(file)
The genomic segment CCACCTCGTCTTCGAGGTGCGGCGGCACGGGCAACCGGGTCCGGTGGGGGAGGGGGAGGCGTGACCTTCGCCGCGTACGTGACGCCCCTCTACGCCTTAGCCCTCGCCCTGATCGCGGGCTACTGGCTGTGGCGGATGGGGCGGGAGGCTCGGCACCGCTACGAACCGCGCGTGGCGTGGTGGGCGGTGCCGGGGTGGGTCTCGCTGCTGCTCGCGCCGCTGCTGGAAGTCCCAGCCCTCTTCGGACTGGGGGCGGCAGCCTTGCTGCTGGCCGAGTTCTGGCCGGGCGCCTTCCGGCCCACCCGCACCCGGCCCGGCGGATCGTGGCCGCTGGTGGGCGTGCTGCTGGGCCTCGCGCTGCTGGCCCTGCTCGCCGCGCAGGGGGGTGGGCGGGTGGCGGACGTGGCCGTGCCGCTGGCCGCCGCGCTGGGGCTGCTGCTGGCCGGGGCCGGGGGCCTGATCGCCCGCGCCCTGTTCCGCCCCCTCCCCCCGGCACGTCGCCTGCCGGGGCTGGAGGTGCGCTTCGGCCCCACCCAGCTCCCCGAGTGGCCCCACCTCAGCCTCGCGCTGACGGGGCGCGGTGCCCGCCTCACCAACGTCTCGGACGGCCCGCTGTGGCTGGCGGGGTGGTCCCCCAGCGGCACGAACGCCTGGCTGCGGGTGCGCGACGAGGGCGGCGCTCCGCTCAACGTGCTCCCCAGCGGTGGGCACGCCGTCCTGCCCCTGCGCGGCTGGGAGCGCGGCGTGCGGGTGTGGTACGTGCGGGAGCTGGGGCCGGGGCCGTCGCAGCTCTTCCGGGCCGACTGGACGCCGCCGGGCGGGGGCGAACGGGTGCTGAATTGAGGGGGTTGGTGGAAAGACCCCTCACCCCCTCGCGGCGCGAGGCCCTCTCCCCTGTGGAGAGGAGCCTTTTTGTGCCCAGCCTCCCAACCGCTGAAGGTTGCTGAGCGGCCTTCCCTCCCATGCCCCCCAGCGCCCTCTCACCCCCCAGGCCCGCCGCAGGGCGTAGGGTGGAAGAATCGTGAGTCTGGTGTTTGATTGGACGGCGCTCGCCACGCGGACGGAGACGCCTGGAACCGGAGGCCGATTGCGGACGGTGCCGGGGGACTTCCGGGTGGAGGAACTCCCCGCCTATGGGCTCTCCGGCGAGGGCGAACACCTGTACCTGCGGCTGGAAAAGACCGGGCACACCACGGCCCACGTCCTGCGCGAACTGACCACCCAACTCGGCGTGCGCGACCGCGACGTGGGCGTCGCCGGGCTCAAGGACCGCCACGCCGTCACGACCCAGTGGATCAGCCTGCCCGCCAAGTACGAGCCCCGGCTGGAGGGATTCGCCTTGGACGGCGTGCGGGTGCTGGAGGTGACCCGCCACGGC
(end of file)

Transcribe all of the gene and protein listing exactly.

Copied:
The genomic segment CCACCTCGTCTTCGAGGTGCGGCGGCACGGGCAACCGGGTCCGGTGGGGGAGGGGGAGGCGTGACCTTCGCCGCGTACGTGACGCCCCTCTACGCCTTAGCCCTCGCCCTGATCGCGGGCTACTGGCTGTGGCGGATGGGGCGGGAGGCTCGGCACCGCTACGAACCGCGCGTGGCGTGGTGGGCGGTGCCGGGGTGGGTCTCGCTGCTGCTCGCGCCGCTGCTGGAAGTCCCAGCCCTCTTCGGACTGGGGGCGGCAGCCTTGCTGCTGGCCGAGTTCTGGCCGGGCGCCTTCCGGCCCACCCGCACCCGGCCCGGCGGATCGTGGCCGCTGGTGGGCGTGCTGCTGGGCCTCGCGCTGCTGGCCCTGCTCGCCGCGCAGGGGGGTGGGCGGGTGGCGGACGTGGCCGTGCCGCTGGCCGCCGCGCTGGGGCTGCTGCTGGCCGGGGCCGGGGGCCTGATCGCCCGCGCCCTGTTCCGCCCCCTCCCCCCGGCACGTCGCCTGCCGGGGCTGGAGGTGCGCTTCGGCCCCACCCAGCTCCCCGAGTGGCCCCACCTCAGCCTCGCGCTGACGGGGCGCGGTGCCCGCCTCACCAACGTCTCGGACGGCCCGCTGTGGCTGGCGGGGTGGTCCCCCAGCGGCACGAACGCCTGGCTGCGGGTGCGCGACGAGGGCGGCGCTCCGCTCAACGTGCTCCCCAGCGGTGGGCACGCCGTCCTGCCCCTGCGCGGCTGGGAGCGCGGCGTGCGGGTGTGGTACGTGCGGGAGCTGGGGCCGGGGCCGTCGCAGCTCTTCCGGGCCGACTGGACGCCGCCGGGCGGGGGCGAACGGGTGCTGAATTGAGGGGGTTGGTGGAAAGACCCCTCACCCCCTCGCGGCGCGAGGCCCTCTCCCCTGTGGAGAGGAGCCTTTTTGTGCCCAGCCTCCCAACCGCTGAAGGTTGCTGAGCGGCCTTCCCTCCCATGCCCCCCAGCGCCCTCTCACCCCCCAGGCCCGCCGCAGGGCGTAGGGTGGAAGAATCGTGAGTCTGGTGTTTGATTGGACGGCGCTCGCCACGCGGACGGAGACGCCTGGAACCGGAGGCCGATTGCGGACGGTGCCGGGGGACTTCCGGGTGGAGGAACTCCCCGCCTATGGGCTCTCCGGCGAGGGCGAACACCTGTACCTGCGGCTGGAAAAGACCGGGCACACCACGGCCCACGTCCTGCGCGAACTGACCACCCAACTCGGCGTGCGCGACCGCGACGTGGGCGTCGCCGGGCTCAAGGACCGCCACGCCGTCACGACCCAGTGGATCAGCCTGCCCGCCAAGTACGAGCCCCGGCTGGAGGGATTCGCCTTGGACGGCGTGCGGGTGCTGGAGGTGACCCGCCACGGC